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Authors: Bernard Knight

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BOOK: According to the Evidence
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Moira had vanished into the kitchen with her cup and saucer and left the receiver on the table. Picking it up, he soon found that a detective sergeant from Brecon was asking him to turn out to visit a scene.
‘Probably an accident, doctor, or possibly even a suicide. But my DI wants to make sure that there's nothing fishy about the death.'
Something in Nichols' tone suggested to Richard Pryor that he felt that there might well be something fishy, but he did not want to pursue it on the telephone. Taking directions to Ty Croes Farm, which was between Brecon and Sennybridge in the next county, he promised to be there within a couple of hours.
As he put the phone down, Angela Bray and Siân came out of the staffroom.
‘Do you want a trip out into the jungle, Angela?' he asked flippantly. ‘There's a body lying under a tractor about forty miles away.'
‘Doesn't sound very forensic to me,' said Siân in a disappointed tone. She marched off to the laboratory, where she had several alcohol analyses waiting. Angela grinned at Richard.
‘She wants every call to be a serial murder, poor girl!' she said. ‘Do you really want me to come with you?'
‘I thought it might be a change for you. You've been stuck here for days with those paternity tests. And you never know, the keen eye of a forensic scientist might be vital!'
The handsome biologist smiled at him. ‘It would be nice to have a ride in the country on such a nice day. You're off straight away, I suppose?'
She went off to her room at the front of the house to get a coat and the ‘murder bag', a leather case which contained their tools of the trade. Ten minutes later they were rolling down the steep drive in his black Humber Hawk, turning left on to the main road and setting off up the valley towards Monmouth. As she had said, it was a nice autumn day, with the dense woods on the steep sides of the gorge beginning to glow with a spectrum of colours, from green through gold to orange. The River Wye meandered down below them, its meadows bright green on either side.
‘We're lucky to work in such a lovely place,' said Angela. ‘This beats Scotland Yard, even if I could just see the Thames if I leaned out of the window!'
Five months ago Angela, a scientist with a PhD in genetics, had given up her job in London's Metropolitan Police Laboratory and joined Richard Pryor in this risky venture in South Wales.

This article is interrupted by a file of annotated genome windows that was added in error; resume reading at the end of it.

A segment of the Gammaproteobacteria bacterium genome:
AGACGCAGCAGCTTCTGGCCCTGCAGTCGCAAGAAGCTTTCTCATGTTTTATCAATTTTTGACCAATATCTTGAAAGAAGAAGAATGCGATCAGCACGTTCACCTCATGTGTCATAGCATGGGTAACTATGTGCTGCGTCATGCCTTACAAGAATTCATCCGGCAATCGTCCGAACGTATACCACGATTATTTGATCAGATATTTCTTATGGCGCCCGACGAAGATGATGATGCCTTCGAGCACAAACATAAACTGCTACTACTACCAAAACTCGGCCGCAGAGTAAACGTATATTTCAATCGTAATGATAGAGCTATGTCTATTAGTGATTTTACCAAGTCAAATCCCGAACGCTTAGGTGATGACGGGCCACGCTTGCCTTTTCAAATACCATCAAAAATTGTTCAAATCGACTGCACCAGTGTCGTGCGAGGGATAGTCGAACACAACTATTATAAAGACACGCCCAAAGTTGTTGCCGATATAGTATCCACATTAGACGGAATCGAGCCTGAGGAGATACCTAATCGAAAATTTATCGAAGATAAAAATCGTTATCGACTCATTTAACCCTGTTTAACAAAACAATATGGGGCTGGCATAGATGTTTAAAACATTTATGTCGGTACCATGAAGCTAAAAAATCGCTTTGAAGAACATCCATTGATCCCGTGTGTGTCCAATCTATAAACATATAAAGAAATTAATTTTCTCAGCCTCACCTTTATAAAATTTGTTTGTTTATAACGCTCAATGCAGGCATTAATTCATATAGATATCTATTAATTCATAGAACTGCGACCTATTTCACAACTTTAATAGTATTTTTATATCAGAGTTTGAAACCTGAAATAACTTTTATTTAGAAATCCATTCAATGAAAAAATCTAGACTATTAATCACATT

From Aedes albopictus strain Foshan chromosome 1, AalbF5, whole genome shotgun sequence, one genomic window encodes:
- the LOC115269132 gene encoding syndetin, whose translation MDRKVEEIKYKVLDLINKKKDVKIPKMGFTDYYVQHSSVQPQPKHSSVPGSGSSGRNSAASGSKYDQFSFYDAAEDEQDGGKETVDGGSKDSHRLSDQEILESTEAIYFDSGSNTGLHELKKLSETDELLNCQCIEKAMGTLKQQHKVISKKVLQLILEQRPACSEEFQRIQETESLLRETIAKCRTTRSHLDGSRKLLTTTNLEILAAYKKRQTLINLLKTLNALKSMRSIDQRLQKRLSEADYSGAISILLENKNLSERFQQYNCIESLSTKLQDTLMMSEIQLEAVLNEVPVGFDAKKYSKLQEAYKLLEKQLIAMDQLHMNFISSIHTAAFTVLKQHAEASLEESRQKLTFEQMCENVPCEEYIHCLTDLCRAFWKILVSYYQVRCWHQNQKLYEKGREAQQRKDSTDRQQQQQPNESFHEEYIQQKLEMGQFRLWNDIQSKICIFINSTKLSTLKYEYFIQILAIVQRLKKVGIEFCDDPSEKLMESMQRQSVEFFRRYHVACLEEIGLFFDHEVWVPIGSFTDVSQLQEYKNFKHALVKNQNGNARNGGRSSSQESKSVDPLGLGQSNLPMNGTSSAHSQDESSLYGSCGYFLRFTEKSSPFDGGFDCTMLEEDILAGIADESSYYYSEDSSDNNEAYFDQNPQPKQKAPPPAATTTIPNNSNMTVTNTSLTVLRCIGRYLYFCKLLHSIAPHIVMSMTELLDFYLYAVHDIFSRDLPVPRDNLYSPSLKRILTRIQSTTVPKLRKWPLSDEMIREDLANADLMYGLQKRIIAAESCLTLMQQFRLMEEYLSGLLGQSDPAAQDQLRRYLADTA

Though the Met Lab was a prestigious place, she had become disenchanted with a repetitive workload and the poor chance of further promotion. That, together with a traumatic broken engagement, had persuaded her to join Richard when he proposed setting up a private consultancy after returning from years in the Far East. He had been given a generous ‘golden handshake' from his university appointment in Singapore, where he had been Professor of Forensic Medicine. This coincided with his aunt's bequest of Garth House, and he had decided to take the plunge and go private, persuading Angela to become his partner. He had met her months earlier at a forensic congress and they had hatched this plot to go it alone.
As they drove, he related what little the sergeant had told him about the death they were attending. Angela wondered what could be so odd that the CID wanted a Home Office pathologist at the scene of what sounded like an industrial accident.
‘Ours not to wonder why, just prepared to do or die!' sang Richard. Angela smiled to herself at his happy mood, brought on by this first call in his new role for the police. He was a nice chap, she thought to herself, never snappy or unpleasant. He had these moods of elation but was sometimes anxious at the gamble they had taken at giving up salaried jobs for the uncertain nature of private practice. After months of living in the same house, their relationship was still strictly professional, but she liked him a lot.
The black Humber, which he had bought second-hand on returning to Britain, was a spacious, comfortable car, and the forty miles through Abergavenny and Brecon passed quickly. Richard had a set of Ordnance Survey maps for all the counties along the Welsh Marches, and with Angela as pilot they easily found the secondary road off the A40 that led to Cwmcamlais, the nearest hamlet to the farm that the detective sergeant had described.
Beyond the empty rolling farmland, the profile of the Brecon Beacons lay on the skyline, and to the west the high ridges of Carmarthen Van and the Black Mountain could be seen from the higher points of the road. A little further on, a police constable was waiting at a small junction and, after the pathologist had identified himself, the officer climbed into the back of the car and directed them down the side lane.
‘Past the farmhouse, sir, then on for a bit and you'll see the yard and buildings on your left.'
A few moments later the Humber pulled in to the cluttered yard, where a police Wolseley, a blue Vauxhall and a small white Morris van were parked. A small group of men were standing smoking near the van but came across as soon as they arrived. Introductions were made all around before Arthur Crippen launched into an account of the incident.
‘Behind that big door, doctor, there's a fellow lying dead with his neck under the back wheel of a tractor.' He jabbed a finger towards the barn. ‘No doubt about who he is – it's the mechanic who does most of the repair work. In fact, he's a partner of the other two men.'
‘This is not just a farm, then?' asked Richard Pryor.
The DI shook his head. ‘They've got this business repairing agricultural machinery and implements. I suspect it's paying better than actual farming these days, though they've got a fair-sized dairy herd.'
He returned to his main story. ‘This chap, Thomas Littleman, was a bit of a boozer, it seems. Not the best of workers and, from what I gather, the other two from the farm, who are cousins, were not too keen on continuing the partnership. Anyway, last evening Aubrey Evans had a bit of a barney with him, as he was well behind in finishing a job on a tractor that had been promised for yesterday.'
‘Who exactly is Aubrey Evans?' asked Angela.
‘He's the senior partner; lives in the house and does most of the farm work,' explained the sergeant. ‘The other one is his cousin, Jeff Morton, who lives in a cottage at Ty Croes and does some of the mechanical work as well.'
Crippen picked up the thread of his tale once again.
‘Aubrey told Littleman that he had to finish the job last evening and that's the last anyone saw him alive. They have a young chap as a sort of apprentice, who opens up the barn every morning. That's him over there, name of Shane Williams.' He jerked a head towards the youth, who was sitting on the tailboard of a Land Rover at the other side of the yard, aimlessly swinging his legs.